Bragi Dash: A good first step toward our truly wireless future

While the idea of untethered listening seems like a natural progression from the wired earbuds that seem to have become ubiquitous in today's world, the execution of a pair of truly wireless headphones is obviously something that's far more difficult to achieve than simply removing the wires.

Bragi - The Dash

Bragi - The Dash

The Bragi Dash are one of the first big-name entrants into the field, and after spending some time with them, it's clear that they serve as a good model of both what works about the wireless headphone model so far, but also what future products like Apple's upcoming AirPods can do to improve the experience.

Right off the bat, the Dash are far more complicated to set up out of the box than any other connected Bluetooth device I've ever used with my iPhone. They have their own app for managing the device, and pair to the phone with two separate connections: one for syncing health data, and one for streaming music. That's because Bragi has an ambitious goal for the Dash: Far from just playing music, the company envisions them as a digital computing platform, with fitness tracking and onboard music storage.They're meant to be more than just a pair of headphones.

But when compared to the ease of connecting a pair of AirPods, it's clear there's a lot that can be done to improve the experience. Once you've set up the Dash, though, connecting them is as simple as just sliding them out of their case (which also recharges the battery when not in use), and rolling them into your ears. Considering the amount of technology that has to be crammed into the relatively tiny device (Bluetooth chips, batteries, a second wireless connection to connect the two earbuds, and, of course, actual audio equipment), the Dash is impressively light and comfortable to wear. And despite the lack of a cable, I've had no issues even when walking or even running with them in my ears.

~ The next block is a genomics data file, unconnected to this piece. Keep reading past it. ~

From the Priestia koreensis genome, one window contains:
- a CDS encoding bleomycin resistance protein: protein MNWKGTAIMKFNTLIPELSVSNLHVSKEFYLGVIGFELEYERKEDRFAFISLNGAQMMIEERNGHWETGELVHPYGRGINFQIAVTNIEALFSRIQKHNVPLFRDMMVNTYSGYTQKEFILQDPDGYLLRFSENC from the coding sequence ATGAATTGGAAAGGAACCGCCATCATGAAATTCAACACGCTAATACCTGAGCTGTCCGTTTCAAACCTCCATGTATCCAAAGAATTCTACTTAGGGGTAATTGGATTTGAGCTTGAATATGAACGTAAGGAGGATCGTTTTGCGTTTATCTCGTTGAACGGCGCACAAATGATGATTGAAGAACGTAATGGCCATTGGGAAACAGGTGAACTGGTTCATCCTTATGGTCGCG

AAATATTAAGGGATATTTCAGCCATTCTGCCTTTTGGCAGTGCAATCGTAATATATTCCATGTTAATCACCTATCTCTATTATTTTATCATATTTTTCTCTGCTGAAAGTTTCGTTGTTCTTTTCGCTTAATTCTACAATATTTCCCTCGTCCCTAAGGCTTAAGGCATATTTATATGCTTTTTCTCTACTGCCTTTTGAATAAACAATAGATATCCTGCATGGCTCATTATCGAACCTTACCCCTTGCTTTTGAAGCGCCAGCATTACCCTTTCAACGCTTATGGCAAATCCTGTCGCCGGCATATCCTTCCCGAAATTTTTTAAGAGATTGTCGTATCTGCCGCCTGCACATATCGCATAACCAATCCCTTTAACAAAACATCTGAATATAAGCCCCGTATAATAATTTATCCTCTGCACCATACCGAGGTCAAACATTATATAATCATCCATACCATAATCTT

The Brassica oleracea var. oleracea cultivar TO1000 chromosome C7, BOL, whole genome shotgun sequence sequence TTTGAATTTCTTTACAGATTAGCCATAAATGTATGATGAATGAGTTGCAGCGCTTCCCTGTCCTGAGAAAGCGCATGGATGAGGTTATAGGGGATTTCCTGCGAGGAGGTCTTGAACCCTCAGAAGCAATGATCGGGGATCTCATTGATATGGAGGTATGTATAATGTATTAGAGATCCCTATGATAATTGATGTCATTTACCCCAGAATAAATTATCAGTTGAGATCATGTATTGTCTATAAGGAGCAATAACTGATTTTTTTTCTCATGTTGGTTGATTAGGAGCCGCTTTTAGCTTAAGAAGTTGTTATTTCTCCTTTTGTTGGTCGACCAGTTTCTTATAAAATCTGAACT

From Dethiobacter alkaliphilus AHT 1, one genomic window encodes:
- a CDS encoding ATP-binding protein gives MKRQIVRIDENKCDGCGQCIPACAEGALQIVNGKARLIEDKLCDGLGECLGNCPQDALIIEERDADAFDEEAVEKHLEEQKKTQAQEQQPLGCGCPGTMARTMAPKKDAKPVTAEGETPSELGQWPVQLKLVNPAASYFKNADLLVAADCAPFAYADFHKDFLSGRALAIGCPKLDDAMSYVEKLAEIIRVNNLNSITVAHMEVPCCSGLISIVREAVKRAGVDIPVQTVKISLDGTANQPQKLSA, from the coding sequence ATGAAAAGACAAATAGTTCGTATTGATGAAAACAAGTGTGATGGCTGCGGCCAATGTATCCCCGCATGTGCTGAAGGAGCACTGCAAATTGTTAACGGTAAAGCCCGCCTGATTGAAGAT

The biggest problem with the Dash is that connectivity is spotty. With something like wireless headphones, a rock solid connection needs to be table stakes if you're hoping to replace wired connections. The Dash can store music on the headphones themselves, which helps as a stopgap for when the connection cuts out — but if they can't be relied on for a steady connection, it's going to be difficult to recommend them over a good pair of wired headphones, no matter how convenient the wireless aspect may be.

Ultimately, as a first effort from the company in a very young field, the Bragi Dash are a good starting point. While the first attempt of the Dash may not be the best truly wireless headphones ever, as a proof of concept, it's clear that once the technical issues get solved, this is going to be the future of headphones.

Michael Gartenberg

I’ve covered the personal technology beat for more than two decades at places like Gartner, Jupiter Research and Altimeter Group. I’ve also had the fun of contributing my $.02 on the topic at Computerworld, Engadget, Macworld, SlashGear and now iMore. Most recently I spent a few years at Apple as Sr. Director of Worldwide Product Marketing. On Twitter I’m an unverified @gartenberg. I still own some Apple stock.